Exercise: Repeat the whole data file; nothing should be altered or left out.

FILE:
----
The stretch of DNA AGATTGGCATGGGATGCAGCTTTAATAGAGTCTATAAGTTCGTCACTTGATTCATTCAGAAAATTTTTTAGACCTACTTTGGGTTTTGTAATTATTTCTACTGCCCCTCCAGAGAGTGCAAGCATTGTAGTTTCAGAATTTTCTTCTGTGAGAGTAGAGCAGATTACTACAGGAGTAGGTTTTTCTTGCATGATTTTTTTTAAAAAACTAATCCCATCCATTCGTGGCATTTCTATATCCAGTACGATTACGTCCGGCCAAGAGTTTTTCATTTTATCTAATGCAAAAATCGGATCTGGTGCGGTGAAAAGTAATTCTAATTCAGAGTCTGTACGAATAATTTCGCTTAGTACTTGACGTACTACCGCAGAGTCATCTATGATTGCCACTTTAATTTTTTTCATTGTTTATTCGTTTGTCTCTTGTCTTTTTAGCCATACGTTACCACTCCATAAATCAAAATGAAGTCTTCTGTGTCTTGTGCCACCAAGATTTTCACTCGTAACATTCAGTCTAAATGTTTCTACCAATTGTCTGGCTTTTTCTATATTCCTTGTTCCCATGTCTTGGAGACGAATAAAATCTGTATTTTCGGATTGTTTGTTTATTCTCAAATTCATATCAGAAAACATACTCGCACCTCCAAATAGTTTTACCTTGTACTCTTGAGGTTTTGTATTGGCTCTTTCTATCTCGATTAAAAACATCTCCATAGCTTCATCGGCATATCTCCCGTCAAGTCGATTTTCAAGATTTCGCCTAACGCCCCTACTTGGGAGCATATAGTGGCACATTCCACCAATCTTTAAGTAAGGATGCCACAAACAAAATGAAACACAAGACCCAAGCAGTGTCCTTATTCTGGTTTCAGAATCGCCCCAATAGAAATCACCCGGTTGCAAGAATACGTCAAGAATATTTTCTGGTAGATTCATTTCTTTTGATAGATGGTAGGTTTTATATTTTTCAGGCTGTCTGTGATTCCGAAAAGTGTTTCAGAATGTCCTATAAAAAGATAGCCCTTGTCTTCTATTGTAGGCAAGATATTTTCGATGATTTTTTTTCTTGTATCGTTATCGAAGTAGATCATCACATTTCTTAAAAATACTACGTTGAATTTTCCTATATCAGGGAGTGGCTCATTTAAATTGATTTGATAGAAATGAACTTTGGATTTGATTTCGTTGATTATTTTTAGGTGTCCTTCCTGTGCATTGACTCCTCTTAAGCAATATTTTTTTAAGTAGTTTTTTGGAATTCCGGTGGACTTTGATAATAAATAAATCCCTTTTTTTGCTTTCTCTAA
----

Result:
The stretch of DNA AGATTGGCATGGGATGCAGCTTTAATAGAGTCTATAAGTTCGTCACTTGATTCATTCAGAAAATTTTTTAGACCTACTTTGGGTTTTGTAATTATTTCTACTGCCCCTCCAGAGAGTGCAAGCATTGTAGTTTCAGAATTTTCTTCTGTGAGAGTAGAGCAGATTACTACAGGAGTAGGTTTTTCTTGCATGATTTTTTTTAAAAAACTAATCCCATCCATTCGTGGCATTTCTATATCCAGTACGATTACGTCCGGCCAAGAGTTTTTCATTTTATCTAATGCAAAAATCGGATCTGGTGCGGTGAAAAGTAATTCTAATTCAGAGTCTGTACGAATAATTTCGCTTAGTACTTGACGTACTACCGCAGAGTCATCTATGATTGCCACTTTAATTTTTTTCATTGTTTATTCGTTTGTCTCTTGTCTTTTTAGCCATACGTTACCACTCCATAAATCAAAATGAAGTCTTCTGTGTCTTGTGCCACCAAGATTTTCACTCGTAACATTCAGTCTAAATGTTTCTACCAATTGTCTGGCTTTTTCTATATTCCTTGTTCCCATGTCTTGGAGACGAATAAAATCTGTATTTTCGGATTGTTTGTTTATTCTCAAATTCATATCAGAAAACATACTCGCACCTCCAAATAGTTTTACCTTGTACTCTTGAGGTTTTGTATTGGCTCTTTCTATCTCGATTAAAAACATCTCCATAGCTTCATCGGCATATCTCCCGTCAAGTCGATTTTCAAGATTTCGCCTAACGCCCCTACTTGGGAGCATATAGTGGCACATTCCACCAATCTTTAAGTAAGGATGCCACAAACAAAATGAAACACAAGACCCAAGCAGTGTCCTTATTCTGGTTTCAGAATCGCCCCAATAGAAATCACCCGGTTGCAAGAATACGTCAAGAATATTTTCTGGTAGATTCATTTCTTTTGATAGATGGTAGGTTTTATATTTTTCAGGCTGTCTGTGATTCCGAAAAGTGTTTCAGAATGTCCTATAAAAAGATAGCCCTTGTCTTCTATTGTAGGCAAGATATTTTCGATGATTTTTTTTCTTGTATCGTTATCGAAGTAGATCATCACATTTCTTAAAAATACTACGTTGAATTTTCCTATATCAGGGAGTGGCTCATTTAAATTGATTTGATAGAAATGAACTTTGGATTTGATTTCGTTGATTATTTTTAGGTGTCCTTCCTGTGCATTGACTCCTCTTAAGCAATATTTTTTTAAGTAGTTTTTTGGAATTCCGGTGGACTTTGATAATAAATAAATCCCTTTTTTTGCTTTCTCTAA